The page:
Every door at Rio Tinto used to be wide open to Sam Walsh. But when the former Rio Tinto chief executive and his lawyers checked in with his erstwhile dominion to find out what the board found so disturbing in the erupting Simandou email scandal, he was told: “Read the newspapers, Sam.”
Walsh is said to be befuddled and insulted by the lack of professional courtesy offered by his former employer through their time of shared crisis and thoroughly mystified by the logic that had the Rio Tinto board force a “deed of deferral” on the present and future benefits Walsh is owed by the company.
The deed, revealed in Rio Tinto’s annual report, puts a two-step delay on Walsh owning the full weight of deferred shares awarded under short and long-term incentive plans that would be worth about $20 million at current prices.
The Rio Tinto board willing, Walsh will get half of his short and long-term entitlements on December 31 next year and the balance on December 31, 2020. If it is unwilling, Walsh will lose the equivalent to his earnings over his final two years at Rio.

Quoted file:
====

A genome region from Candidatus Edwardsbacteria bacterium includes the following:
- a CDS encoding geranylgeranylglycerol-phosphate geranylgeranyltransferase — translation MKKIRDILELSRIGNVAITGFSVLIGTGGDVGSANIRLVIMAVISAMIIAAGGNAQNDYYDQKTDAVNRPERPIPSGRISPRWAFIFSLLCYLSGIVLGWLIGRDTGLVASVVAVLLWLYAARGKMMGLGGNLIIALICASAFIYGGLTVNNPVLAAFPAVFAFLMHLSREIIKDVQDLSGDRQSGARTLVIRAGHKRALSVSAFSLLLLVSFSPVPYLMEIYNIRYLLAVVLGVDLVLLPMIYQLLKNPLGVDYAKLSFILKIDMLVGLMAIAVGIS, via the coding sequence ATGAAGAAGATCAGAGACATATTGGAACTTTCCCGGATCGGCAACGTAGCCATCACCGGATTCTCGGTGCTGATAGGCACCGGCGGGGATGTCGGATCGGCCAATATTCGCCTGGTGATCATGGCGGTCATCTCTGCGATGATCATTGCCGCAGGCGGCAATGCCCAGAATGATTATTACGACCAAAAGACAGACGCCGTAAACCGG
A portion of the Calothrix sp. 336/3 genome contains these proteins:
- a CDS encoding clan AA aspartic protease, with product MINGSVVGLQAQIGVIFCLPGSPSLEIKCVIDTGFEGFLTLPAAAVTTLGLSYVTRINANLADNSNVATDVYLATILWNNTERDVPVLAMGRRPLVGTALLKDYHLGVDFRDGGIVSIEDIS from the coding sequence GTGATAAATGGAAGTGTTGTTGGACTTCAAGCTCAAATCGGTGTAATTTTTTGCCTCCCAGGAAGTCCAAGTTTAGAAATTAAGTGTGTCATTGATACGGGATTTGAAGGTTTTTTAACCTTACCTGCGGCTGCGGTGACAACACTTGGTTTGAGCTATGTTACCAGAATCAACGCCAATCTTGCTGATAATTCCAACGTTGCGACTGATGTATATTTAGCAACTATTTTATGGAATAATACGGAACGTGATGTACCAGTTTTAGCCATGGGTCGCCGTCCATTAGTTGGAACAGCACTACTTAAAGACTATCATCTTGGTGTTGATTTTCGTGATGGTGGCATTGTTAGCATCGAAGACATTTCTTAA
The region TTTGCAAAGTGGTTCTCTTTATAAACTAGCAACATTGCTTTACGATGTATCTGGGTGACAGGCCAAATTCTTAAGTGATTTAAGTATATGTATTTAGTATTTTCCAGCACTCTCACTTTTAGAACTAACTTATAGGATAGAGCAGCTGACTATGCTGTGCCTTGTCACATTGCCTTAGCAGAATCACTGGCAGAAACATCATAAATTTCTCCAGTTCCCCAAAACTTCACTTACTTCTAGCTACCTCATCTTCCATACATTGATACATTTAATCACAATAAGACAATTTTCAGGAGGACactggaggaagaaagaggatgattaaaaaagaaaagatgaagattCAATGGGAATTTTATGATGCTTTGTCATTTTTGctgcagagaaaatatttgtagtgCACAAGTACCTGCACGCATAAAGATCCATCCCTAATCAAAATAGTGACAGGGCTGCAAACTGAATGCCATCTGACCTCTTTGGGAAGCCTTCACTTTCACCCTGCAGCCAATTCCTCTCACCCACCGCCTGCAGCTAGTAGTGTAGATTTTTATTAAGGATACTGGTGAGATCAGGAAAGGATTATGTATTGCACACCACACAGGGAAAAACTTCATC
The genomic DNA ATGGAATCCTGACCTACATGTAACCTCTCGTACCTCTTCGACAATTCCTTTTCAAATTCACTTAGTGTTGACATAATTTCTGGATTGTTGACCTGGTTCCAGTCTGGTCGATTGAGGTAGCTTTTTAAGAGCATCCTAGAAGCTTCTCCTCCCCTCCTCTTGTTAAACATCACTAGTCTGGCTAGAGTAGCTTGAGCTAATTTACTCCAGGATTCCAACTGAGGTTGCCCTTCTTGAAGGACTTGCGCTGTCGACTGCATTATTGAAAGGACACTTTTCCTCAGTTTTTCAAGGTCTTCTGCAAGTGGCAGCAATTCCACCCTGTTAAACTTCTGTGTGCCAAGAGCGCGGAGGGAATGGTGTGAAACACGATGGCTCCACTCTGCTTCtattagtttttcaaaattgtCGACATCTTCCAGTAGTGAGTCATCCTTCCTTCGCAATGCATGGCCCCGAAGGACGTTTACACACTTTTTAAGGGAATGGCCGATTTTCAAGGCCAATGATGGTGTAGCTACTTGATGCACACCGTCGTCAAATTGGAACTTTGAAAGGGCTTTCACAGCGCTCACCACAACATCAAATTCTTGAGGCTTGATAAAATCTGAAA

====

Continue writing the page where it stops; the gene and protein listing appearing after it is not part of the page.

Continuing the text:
The chairman of Rio Tinto’s remuneration committee, former Barclays Bank chief executive John Varley, wrote in the annual report that it would be “inappropriate” to exercise the board’s discretion one way or the other on the Walsh shares before the results of three external investigations into the circumstances that had the miner pay $US10.5 million to the consultant who helped re-secure two long mining tenements in Guinea.
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